First, you send in your resume and self-introduction like you would to any job, but before you can get an invitation for a formal job interview, you have to sit through an exam which you’ll likely have to study! Just try to recall your college entrance exam! Also, these big job application seasons are more for entering specific companies themselves rather than applying for one specific job position.
If you’re unsure about how to make the best impression in your interview, be sure you’re familiar with Korean business etiquette. It might also be helpful to know South Korean etiquette and customs to make sure you’ll make the best business relationship with your co-workers.
What is the work environment like?
Once you get the job, the next thing that you need to know is the office environment in Korea. Here are some important things to take note of.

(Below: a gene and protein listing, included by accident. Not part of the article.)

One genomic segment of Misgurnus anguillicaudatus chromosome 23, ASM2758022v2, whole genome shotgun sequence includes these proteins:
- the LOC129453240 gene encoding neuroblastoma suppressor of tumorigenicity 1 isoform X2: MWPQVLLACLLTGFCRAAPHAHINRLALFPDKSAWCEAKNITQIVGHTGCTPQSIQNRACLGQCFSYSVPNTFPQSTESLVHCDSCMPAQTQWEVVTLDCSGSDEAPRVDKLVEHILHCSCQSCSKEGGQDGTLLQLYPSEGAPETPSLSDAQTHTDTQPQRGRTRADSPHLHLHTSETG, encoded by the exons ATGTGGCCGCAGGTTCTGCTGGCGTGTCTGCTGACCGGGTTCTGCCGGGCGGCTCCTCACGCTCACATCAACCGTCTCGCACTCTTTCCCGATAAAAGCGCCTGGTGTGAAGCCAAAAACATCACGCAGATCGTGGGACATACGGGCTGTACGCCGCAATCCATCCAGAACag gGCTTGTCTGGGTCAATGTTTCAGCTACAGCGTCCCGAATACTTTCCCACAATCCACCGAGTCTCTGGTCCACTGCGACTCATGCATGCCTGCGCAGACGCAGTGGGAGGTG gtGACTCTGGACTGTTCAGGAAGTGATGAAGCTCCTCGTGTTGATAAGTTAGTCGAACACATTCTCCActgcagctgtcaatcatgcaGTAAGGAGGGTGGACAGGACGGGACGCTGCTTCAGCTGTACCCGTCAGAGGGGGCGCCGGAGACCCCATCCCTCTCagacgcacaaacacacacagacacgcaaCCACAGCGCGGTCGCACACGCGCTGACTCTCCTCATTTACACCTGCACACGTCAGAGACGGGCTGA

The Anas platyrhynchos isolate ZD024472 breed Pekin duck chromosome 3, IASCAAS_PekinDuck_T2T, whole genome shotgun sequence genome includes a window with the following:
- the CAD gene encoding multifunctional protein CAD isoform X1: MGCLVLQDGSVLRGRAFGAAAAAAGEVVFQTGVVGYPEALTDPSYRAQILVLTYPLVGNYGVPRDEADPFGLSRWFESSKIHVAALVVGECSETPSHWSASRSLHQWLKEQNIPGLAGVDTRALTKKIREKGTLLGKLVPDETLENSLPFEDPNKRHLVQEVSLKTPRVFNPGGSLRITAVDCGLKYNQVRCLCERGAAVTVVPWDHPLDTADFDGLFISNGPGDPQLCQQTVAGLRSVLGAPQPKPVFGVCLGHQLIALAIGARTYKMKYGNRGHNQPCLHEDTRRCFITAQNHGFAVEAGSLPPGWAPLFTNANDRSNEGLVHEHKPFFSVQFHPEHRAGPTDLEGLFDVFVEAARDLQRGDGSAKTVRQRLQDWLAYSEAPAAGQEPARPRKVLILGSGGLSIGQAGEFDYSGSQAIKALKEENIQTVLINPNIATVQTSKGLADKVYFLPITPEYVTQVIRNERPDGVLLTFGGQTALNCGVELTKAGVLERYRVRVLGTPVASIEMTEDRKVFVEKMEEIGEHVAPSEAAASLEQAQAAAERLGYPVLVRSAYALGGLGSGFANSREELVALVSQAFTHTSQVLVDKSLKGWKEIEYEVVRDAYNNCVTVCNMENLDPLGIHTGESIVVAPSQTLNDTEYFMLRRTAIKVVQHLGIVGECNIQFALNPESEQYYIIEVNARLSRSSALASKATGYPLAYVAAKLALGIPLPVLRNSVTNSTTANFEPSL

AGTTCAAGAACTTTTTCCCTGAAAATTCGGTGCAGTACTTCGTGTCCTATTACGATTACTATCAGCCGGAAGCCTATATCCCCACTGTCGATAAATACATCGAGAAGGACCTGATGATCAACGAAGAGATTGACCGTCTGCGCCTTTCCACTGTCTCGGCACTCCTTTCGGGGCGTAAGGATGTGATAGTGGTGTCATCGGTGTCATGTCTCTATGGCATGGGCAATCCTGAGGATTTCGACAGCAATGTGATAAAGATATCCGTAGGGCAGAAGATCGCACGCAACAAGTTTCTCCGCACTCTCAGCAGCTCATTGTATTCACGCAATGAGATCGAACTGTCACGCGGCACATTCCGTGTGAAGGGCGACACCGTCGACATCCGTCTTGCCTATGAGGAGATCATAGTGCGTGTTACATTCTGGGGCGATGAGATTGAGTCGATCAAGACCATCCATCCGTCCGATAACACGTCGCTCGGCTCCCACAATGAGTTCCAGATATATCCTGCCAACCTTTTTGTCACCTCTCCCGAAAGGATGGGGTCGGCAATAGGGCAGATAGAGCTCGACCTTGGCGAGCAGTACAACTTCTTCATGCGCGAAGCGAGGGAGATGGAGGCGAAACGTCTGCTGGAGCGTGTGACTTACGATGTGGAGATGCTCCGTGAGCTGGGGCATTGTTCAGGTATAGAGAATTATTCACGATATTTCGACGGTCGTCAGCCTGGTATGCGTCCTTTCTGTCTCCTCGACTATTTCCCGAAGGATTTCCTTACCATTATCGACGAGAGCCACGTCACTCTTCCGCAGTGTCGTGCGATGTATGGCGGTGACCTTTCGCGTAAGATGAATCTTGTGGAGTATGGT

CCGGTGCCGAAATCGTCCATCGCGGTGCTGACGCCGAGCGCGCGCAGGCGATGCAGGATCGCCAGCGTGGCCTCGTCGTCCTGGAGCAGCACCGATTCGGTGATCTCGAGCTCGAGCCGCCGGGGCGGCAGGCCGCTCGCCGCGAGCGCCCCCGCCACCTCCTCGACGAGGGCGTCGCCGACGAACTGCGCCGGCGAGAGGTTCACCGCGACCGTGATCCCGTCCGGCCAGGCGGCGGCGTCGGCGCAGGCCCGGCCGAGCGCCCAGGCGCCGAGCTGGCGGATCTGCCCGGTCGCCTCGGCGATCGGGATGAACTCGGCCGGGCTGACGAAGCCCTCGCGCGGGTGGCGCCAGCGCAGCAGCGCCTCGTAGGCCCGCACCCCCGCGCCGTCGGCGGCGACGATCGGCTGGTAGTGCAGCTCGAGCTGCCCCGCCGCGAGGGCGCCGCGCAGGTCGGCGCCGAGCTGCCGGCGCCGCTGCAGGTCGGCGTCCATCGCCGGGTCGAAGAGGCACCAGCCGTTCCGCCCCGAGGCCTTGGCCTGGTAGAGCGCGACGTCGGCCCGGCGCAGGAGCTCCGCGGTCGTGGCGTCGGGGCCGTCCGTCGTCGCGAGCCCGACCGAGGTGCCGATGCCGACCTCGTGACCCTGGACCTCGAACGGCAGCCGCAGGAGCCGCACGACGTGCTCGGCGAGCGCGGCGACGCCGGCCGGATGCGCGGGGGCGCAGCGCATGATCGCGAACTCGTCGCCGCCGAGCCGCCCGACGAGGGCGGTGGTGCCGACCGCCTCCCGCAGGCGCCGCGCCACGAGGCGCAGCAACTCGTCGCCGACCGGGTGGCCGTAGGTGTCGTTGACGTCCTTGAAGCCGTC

South Korean culture has clear hierarchical structures in it, and the Korean work culture is no different. While there may be some confusion sometimes over what your actual job position is, it’s always clear where you stand in the food chain. And the higher, the better.
This means that it may sometimes be tough to be the newbie – especially since you’ll continue to be the newbie until another new person is brought onto the team. Your opinions won’t carry as much weight in team meetings, it’s hard to say “no” to those with seniority over you, and sometimes your seniors may even be purposefully brusque just because you’re new.
But at the same time, Korean companies also value close-knit teams and cohesive company environments. There will be the yearly Membership Training event, either for just the team or sometimes the whole company. At this event, the group will go on an overnight excursion to the countryside together. There might be other types of Korean company parties as well.